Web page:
The benefits of LEED Neighborhood Development extend far beyond energy and water saving benefits. Studies by Cornell University’s environmental and developmental psychologist, Gary Evans, show that the way neighborhoods are designed can have a large impact on children’s development. Evans found that noise level, overcrowding, and housing and neighborhood quality all have as significant an impact on a child’s development as relationships with parents and peers. Noise and housing/neighborhood quality are the two variables that can be controlled by LEED Neighborhood Development.
The most common noises to which children are exposed are the noises coming from transportation, music, and other people. These variables are controlled by neighborhood design. Evans found that even low levels of noise, below the threshold for hearing damage, can effect reading abilities, cognitive development, physiological indicators, and motivational tasks. What this means is, if a neighborhood is located near a loud airport, for instance, it is likely that the children living in the neighborhood and attending a nearby school will have reading delays in their development. Planning a LEED ND project should take noise concerns into account since noise pollution is usually related to air pollution as well. If the neighborhood is designed to be more pedestrian and mass transit focused, cutting down on traffic and traffic noise in the area, there will be less noise pollution and air pollution coming from vehicles.
Housing and Neighborhood Quality
The physical characteristics of neighborhoods that can significantly influence a child’s socioemotional development include: residential instability, housing quality, noise, crowding, toxic exposure, quality of municipal services, retail services, recreational opportunities, including natural setting, street traffic, accessibility of transportation, and the physical quality of both educational and health facilities. Effects of these factors can include cognitive, social, emotion, biological, learning, and language outcomes. The findings also confirm that exposure to natural settings have a therapeutic effect on children allowing for exercise as well as engagement in social interactions. It is important to design neighborhoods to comply with Indoor Air Quality credit 8: Daylight and Views to maximize the benefits of natural settings as well as Sustainable Sites credit 2: Development Density and Community Connectivity. Choosing Option 2: Community Connectivity and ensuring that one of the basic services located within a half mile of the neighborhood is a park, will benefit childhood development by incorporating nature into children’s daily lives.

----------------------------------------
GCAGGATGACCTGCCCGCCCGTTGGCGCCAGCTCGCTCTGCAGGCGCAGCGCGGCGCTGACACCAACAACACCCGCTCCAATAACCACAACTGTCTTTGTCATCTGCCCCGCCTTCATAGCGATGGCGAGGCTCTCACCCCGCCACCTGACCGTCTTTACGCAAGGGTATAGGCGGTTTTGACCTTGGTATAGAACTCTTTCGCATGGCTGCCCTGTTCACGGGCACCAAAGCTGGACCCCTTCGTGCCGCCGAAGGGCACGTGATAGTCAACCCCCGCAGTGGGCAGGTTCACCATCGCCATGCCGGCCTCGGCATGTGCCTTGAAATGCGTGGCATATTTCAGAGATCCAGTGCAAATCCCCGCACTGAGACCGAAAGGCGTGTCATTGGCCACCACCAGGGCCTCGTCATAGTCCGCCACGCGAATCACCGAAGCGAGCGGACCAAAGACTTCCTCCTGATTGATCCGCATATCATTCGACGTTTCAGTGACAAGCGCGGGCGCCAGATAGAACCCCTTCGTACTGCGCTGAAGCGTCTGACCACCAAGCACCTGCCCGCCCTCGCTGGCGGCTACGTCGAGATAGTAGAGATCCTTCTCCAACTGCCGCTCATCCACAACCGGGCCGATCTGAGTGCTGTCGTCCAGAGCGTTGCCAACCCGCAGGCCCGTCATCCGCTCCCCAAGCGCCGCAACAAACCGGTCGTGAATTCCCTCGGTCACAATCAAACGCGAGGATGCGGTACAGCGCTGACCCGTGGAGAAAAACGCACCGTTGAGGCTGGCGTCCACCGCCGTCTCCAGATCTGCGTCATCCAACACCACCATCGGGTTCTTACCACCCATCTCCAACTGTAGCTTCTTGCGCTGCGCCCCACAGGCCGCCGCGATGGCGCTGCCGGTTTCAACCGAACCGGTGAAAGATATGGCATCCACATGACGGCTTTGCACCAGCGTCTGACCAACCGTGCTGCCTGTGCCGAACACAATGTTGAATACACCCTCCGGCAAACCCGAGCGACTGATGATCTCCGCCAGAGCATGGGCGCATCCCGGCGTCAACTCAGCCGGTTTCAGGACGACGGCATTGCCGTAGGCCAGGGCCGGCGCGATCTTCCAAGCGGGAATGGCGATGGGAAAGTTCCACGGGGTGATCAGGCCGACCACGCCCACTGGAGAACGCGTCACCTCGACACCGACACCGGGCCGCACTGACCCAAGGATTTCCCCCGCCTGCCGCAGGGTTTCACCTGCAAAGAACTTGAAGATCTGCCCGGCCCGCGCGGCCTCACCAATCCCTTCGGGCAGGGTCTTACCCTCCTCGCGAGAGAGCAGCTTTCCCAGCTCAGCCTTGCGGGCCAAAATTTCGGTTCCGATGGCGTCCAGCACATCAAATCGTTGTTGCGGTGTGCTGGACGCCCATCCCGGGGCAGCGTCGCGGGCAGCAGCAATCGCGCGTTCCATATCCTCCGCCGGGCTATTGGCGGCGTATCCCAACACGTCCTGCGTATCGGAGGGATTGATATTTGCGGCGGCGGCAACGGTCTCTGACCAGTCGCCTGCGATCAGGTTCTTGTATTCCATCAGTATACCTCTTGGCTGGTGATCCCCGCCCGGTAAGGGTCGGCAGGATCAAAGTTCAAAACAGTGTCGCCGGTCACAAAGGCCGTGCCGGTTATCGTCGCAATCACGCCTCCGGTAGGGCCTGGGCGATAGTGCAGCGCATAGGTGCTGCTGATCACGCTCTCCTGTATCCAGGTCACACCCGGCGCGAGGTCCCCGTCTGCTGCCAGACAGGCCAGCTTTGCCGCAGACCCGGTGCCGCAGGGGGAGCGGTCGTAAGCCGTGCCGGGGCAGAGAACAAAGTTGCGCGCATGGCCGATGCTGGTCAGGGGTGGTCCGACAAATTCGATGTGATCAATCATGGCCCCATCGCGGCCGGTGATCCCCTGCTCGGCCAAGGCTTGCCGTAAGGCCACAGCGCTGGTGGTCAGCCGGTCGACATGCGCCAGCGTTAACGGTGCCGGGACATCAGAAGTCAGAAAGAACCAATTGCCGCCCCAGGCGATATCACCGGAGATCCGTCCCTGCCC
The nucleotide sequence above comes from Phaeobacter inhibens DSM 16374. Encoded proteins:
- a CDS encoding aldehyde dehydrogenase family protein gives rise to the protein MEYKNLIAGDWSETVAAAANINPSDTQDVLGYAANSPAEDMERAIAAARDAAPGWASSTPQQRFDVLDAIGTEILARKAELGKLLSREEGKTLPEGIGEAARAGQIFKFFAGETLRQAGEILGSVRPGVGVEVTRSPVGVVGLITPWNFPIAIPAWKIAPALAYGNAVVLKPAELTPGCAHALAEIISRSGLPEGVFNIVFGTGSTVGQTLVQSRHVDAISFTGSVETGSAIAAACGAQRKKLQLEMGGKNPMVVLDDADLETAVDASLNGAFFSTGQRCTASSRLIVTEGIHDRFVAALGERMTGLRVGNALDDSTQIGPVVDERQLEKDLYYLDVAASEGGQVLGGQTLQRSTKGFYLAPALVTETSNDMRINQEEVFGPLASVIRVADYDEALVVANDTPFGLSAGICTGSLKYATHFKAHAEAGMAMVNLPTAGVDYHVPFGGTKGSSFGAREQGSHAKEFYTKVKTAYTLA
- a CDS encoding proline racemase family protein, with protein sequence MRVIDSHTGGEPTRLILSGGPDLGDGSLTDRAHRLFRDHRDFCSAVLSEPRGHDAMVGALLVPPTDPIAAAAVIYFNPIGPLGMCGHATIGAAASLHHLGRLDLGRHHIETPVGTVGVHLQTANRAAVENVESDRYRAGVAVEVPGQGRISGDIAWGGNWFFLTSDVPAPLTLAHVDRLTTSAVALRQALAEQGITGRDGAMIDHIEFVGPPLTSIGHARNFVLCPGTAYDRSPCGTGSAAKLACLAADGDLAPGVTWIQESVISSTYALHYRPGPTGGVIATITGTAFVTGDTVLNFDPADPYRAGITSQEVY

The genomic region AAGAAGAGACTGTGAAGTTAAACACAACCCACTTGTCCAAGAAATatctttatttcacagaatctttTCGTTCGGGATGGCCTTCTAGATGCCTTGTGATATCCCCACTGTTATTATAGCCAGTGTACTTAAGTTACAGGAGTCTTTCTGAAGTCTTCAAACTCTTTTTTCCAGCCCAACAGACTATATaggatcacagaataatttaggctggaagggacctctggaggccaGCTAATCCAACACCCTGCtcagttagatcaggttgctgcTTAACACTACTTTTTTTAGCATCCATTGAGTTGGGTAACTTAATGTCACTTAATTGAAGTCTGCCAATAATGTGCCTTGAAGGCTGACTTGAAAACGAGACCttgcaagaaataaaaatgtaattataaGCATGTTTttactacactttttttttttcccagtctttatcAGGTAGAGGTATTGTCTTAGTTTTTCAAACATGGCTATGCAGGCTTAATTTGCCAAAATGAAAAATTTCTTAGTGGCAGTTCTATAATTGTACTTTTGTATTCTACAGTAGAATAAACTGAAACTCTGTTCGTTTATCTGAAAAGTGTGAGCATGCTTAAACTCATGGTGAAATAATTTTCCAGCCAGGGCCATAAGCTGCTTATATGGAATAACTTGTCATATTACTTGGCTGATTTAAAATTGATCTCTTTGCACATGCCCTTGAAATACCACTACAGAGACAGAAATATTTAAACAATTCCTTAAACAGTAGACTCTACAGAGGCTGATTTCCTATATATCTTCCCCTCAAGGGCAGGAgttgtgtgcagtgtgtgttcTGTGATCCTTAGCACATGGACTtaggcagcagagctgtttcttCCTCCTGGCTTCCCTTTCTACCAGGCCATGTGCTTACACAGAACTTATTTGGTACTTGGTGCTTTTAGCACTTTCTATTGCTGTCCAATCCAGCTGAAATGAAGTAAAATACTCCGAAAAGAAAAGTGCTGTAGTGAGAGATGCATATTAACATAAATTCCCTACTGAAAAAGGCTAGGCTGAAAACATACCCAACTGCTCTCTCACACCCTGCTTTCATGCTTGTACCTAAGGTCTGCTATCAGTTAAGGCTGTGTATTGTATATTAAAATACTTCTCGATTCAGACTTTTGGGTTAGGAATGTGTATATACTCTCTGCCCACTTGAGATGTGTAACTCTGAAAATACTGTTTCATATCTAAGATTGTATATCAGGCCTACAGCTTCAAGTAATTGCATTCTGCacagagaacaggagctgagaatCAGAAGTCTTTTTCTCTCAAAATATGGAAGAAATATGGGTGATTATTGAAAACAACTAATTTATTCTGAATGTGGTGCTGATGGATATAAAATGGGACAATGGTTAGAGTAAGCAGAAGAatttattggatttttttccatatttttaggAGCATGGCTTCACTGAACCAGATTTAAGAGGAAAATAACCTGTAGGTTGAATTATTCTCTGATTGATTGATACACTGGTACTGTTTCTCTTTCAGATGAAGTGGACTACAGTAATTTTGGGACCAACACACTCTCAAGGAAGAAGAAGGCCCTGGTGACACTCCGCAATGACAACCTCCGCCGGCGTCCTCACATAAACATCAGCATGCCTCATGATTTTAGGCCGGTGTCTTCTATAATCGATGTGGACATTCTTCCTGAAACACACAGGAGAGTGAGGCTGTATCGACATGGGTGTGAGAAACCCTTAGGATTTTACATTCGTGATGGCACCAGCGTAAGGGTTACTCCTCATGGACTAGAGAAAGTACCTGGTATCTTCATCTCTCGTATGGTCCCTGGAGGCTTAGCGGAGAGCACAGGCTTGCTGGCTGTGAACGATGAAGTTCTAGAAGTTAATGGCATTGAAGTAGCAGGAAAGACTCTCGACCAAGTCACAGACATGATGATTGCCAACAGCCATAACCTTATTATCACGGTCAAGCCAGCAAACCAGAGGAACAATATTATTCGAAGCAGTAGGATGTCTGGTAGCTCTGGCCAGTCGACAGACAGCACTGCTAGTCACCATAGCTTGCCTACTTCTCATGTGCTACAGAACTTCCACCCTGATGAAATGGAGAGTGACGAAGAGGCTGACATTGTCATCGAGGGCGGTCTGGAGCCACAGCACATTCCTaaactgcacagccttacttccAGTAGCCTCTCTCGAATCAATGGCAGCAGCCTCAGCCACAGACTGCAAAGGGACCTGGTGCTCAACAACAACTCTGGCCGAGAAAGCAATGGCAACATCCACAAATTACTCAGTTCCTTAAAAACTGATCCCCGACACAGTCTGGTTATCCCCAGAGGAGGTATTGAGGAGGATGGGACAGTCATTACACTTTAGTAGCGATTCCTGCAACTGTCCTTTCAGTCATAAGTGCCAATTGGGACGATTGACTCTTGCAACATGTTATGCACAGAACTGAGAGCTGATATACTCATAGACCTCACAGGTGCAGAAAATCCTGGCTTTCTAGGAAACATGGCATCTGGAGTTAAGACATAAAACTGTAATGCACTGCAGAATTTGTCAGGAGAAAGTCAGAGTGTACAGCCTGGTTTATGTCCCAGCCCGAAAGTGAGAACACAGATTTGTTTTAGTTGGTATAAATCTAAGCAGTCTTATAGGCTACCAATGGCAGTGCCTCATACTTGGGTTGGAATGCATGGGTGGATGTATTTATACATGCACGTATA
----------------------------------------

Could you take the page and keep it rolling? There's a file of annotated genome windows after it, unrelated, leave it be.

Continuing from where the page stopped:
If environmental conservation is not typically your concern, consider designing a LEED ND project for the benefit of the development of the local children. Childhood is the most malleable time in a person’s life; everything in a child’s physical environment has the potential to impact his or her development for better or for worse. Living in a LEED certified neighborhood has environmental and emotional and intellectual developmental benefits; it is a win-win situation.
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